The Northern New England Local Bread Wheat Project, a USDA-funded initiative that aims to help farmers increase organic bread wheat production and quality, was the focus of the latest post on the Portland Press Herald blog, “The Root.” Ellen Mallory, a sustainable agriculture specialist with the University of Maine Cooperative Extension, is one of two project directors and was quoted in the article.
Commercial production for new small grain markets will be the focus of the annual Maine Grain Conference March 1 in Bangor, sponsored by University of Maine Cooperative Extension. The conference will be held 8:30 a.m.–4:15 p.m., at the Spectacular Events Center, 395 Griffin Road. Speakers from Maine and Canada will discuss producing food-quality grains, with particular attention to crop rotation, fertility and disease; managing problem weeds in organic small grain crops; local markets and informational resources for small grain-producers; and seed laws and the seed certification process. Preregistration is required by Thursday, Feb. 21. Information on registration and conference fees is available on the conference website. To register by phone, or to request disability accommodations, call Meghan Dill, 207.581.3878.
Results from the 2012 variety trial reports and a new Seed Sourcing Guide are now available! See Variety Trials.
Winter grain harvest is upon us. See photos of combining the winter wheat varieties at UMaine Roger’s Farm at 2012 Winter Wheat Harvest. Vermont harvested their trial last week.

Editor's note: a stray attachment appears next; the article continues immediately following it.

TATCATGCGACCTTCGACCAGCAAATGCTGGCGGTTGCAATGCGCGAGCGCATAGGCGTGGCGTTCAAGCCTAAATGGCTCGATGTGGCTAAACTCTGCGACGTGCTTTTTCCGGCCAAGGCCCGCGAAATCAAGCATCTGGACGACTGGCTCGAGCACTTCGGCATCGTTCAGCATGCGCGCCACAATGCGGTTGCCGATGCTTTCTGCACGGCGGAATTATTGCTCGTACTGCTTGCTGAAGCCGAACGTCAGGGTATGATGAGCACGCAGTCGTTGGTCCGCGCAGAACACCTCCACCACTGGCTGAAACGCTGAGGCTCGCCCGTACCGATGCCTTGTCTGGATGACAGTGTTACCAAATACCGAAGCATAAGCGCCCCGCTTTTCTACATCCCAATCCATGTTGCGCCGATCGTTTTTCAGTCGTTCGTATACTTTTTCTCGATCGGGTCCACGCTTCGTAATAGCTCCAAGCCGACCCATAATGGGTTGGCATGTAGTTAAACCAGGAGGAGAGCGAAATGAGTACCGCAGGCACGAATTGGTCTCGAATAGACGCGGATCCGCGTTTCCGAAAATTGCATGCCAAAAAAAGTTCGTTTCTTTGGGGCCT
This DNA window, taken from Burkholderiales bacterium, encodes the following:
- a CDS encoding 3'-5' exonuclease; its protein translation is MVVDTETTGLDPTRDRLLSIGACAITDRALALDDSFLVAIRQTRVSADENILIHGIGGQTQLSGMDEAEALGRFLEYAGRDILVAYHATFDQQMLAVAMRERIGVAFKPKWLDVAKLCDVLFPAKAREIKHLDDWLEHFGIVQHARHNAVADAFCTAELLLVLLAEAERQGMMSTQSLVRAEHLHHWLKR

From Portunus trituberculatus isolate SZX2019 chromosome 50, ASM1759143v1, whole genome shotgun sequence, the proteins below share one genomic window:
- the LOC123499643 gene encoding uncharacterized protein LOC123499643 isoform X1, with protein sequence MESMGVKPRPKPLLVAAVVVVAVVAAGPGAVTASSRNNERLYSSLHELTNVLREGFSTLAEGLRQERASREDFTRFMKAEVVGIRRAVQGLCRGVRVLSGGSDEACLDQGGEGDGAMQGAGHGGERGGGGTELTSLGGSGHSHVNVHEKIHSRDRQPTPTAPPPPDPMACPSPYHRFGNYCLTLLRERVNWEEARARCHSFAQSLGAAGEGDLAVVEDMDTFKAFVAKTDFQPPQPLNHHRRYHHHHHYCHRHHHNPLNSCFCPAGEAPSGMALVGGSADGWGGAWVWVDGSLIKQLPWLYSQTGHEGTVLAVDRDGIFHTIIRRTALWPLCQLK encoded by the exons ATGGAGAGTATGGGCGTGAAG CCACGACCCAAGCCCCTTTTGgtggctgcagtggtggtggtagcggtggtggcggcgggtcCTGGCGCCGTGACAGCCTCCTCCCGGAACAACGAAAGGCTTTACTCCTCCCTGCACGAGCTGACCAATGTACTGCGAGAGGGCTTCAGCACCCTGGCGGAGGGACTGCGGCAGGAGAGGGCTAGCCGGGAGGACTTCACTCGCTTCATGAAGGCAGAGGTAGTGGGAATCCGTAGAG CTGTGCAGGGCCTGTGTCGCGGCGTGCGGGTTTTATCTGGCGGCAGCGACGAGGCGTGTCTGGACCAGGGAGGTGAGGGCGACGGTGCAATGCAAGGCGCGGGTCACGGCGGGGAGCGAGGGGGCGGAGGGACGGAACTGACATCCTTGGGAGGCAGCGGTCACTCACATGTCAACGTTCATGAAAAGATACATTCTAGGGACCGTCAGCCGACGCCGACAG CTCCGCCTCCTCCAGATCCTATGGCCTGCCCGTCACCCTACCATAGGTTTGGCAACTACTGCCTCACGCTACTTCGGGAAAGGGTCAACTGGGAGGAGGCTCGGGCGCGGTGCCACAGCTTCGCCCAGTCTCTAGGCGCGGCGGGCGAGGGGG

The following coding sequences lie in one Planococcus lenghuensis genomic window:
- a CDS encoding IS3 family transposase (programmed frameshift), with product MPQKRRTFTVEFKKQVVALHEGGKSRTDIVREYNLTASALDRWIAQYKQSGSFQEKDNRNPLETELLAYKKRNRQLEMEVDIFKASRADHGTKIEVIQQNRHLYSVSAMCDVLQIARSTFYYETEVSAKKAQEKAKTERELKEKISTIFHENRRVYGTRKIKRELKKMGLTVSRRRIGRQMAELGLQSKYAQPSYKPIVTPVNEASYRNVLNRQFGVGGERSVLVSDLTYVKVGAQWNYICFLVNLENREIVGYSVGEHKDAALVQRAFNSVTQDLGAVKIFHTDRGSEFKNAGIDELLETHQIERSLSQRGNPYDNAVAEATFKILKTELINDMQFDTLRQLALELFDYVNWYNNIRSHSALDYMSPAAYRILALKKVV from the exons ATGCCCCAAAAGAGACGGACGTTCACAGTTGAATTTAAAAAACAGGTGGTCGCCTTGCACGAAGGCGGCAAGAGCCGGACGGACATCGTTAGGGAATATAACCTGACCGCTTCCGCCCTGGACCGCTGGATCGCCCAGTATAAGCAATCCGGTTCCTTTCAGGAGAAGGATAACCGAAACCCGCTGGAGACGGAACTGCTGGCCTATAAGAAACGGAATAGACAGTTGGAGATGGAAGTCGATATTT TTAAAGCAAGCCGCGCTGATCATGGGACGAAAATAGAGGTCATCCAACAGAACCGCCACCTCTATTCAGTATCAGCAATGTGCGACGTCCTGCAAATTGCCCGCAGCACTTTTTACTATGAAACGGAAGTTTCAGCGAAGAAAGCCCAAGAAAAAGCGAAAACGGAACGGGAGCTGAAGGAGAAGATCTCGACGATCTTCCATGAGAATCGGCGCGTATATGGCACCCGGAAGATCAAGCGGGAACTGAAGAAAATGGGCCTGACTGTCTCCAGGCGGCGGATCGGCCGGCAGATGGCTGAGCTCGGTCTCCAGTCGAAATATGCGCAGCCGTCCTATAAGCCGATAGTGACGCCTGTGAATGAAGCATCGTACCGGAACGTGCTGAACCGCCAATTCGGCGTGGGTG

Maine Grain Alliance expects over 2500 people to take part in its Artisan Bread Fair on July 28, 9am-3pm, at the Skowhegan Fair Grounds. This annual event follows the 2-day Kneading Conference. To find out more, visit http://kneadingconference.com/2011-artisan-bread-fair/.
LOCATION: Borderview Research Farm, 146 Line Road, Alburgh, VT
HOSTS: NW Crops and Soils Program
DATE: June 29, 2012
TIME: 1:00 p.m.—3:00 p.m.
The NW Crops and Soils Program has been busy! Come check out all the grains trials that are usually harvested by the time of our Annual Field Day. There are over 1000 plots of spring and winter wheat, heirloom wheat, spring and winter barley, and oats. We also have small grain trials on planting dates, weed control, and organic fertility!
For more information or to register, please contact: Heather Darby or Erica Cummings by June 28, 2012. Phone: 802-524-6501 or e-mail: heather.darby[at]uvm.edu or erica.cummings[at]uvm.edu
UMaine Small Grain and Forage Field Day
July 10, 2012
5:30 to 8:00 p.m. (registration starts at 5:15)
UMaine Rogers Forage & Crops Research Farm
Please join us to learn about:
- Small grain varieties for organic production and later fall planting (wheat, spelt, flax)
- Growing flax for feed to alter milk quality
- Summer slump pasture forages
- Fitting wheat into dairy rotations
- Preplant nitrogen sources for organic bread wheat yield and quality
- Nitrogen topdressing decision tools for organic bread wheat
- Microbial soil inoculants for wheat
- Rick Kersbergen, UMaine Extension Educator